Signs That the Omicron Surge May Be Subsiding in Mass.

While public health experts closely track predictive data, one doctor noted we are already seeing encouraging drops in the COVID case count statewide

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Could we be on the downward side of the omicron surge? Public health experts say multiple trends seem to show we are.

From declining daily COVID case numbers to encouraging wastewater data, public health experts believe we are definitely moving in the right direction.

An ice pick-like spike shows the steep surge and dramatic fall of the omicron variant detected in wastewater in and around the Boston area since last month.


"The question is, will we decline and go right back down, or will we stay at a heavier state?" said Dr. Katherine Gergen Barnett with Boston Medical Center.

Gergen Barnett says while public health experts closely track that predictive data, we are already seeing encouraging drops in the COVID case count statewide.

"The Massachusetts Department of Public Health put out a recent report saying that the 7-day average is now 30% lower than it was on January 11," said Gergen Barnett.

The state is seeing a similar decrease of COVID cases in schools.

As of Wednesday, the COVID-19 positive cases among students and staff reported to the Department of Elementary and Secondary Education have also dropped roughly 30% from the previous week.

“When cases are going down statewide, they also are going down in our schools,” said DESE’s Deputy Commissioner Russell Johnston.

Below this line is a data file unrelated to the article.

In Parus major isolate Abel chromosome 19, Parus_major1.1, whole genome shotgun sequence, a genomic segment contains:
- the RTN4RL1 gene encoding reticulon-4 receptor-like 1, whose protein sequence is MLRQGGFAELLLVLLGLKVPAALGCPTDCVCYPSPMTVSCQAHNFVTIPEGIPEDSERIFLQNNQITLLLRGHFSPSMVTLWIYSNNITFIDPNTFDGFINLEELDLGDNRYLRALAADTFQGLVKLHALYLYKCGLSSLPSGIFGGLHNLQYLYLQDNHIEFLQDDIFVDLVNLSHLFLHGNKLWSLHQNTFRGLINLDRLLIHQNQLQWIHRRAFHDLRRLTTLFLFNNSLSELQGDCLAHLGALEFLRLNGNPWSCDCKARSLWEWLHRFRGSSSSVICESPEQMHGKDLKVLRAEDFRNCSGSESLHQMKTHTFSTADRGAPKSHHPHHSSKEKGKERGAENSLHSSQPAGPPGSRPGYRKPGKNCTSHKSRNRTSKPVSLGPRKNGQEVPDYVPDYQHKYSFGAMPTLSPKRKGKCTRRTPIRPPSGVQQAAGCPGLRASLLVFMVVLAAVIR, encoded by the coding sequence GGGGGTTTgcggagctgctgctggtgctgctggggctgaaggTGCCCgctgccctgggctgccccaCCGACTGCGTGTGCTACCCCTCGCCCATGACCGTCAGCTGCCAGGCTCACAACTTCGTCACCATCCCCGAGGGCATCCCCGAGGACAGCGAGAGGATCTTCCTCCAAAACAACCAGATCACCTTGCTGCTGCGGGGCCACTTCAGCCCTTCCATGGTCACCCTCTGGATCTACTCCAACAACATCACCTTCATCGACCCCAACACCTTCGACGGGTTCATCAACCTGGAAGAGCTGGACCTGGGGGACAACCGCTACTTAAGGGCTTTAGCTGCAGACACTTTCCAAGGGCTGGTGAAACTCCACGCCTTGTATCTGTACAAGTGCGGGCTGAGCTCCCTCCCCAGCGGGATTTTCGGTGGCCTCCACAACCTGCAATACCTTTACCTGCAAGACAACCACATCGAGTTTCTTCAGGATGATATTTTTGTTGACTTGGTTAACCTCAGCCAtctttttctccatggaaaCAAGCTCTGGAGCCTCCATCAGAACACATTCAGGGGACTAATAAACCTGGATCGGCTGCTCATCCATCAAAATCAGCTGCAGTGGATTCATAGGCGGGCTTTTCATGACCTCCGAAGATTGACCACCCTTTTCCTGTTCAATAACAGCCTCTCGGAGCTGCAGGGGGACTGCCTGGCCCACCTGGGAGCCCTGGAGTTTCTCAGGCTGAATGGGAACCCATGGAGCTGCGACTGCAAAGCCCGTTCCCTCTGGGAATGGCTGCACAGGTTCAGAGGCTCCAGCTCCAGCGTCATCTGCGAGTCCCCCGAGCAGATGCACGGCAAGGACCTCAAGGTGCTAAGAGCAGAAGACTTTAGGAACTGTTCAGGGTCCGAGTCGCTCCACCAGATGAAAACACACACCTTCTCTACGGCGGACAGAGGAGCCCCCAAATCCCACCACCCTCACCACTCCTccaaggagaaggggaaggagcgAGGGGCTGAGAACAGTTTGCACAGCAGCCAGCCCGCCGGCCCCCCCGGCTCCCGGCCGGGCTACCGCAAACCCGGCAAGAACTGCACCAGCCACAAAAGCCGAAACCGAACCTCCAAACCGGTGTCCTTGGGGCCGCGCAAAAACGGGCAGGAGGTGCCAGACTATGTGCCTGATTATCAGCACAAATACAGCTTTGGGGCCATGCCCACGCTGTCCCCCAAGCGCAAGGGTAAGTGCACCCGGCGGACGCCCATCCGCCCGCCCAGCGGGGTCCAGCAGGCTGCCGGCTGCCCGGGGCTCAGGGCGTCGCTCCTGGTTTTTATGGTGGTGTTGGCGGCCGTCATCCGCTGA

Top Boston doctors talk about new data on COVID hospitalizations, when we'll reach endemic status and a study that shows a fourth vaccine dose doesn't stop omicron on NBC10 Boston’s weekly “COVID Q&A” series.

Johnston says the hope is between at-home testing, pooled testing, and the "test and stay" program, they will continue to catch most cases before they spread.

"It’s putting the tools together in a layered way to have multiple forms of mitigation, that when they all work together – the way that they are right now – we are able to keep students and staff safe in schools," said Johnston.

Meanwhile, Gergen Barnett says with so many people infected, vaccinated, or both – there is somewhat of a silver lining to this surge.

"Despite the ability to continue to have variants, it’s also running out of people to infect."

Unfortunately, it will likely still be a while before healthcare workers get a break, because decreases in hospitalizations tend to lag two to three weeks behind decreases in case counts.

Then they’ll have to reschedule all the surgeries that have been delayed due to the surge.

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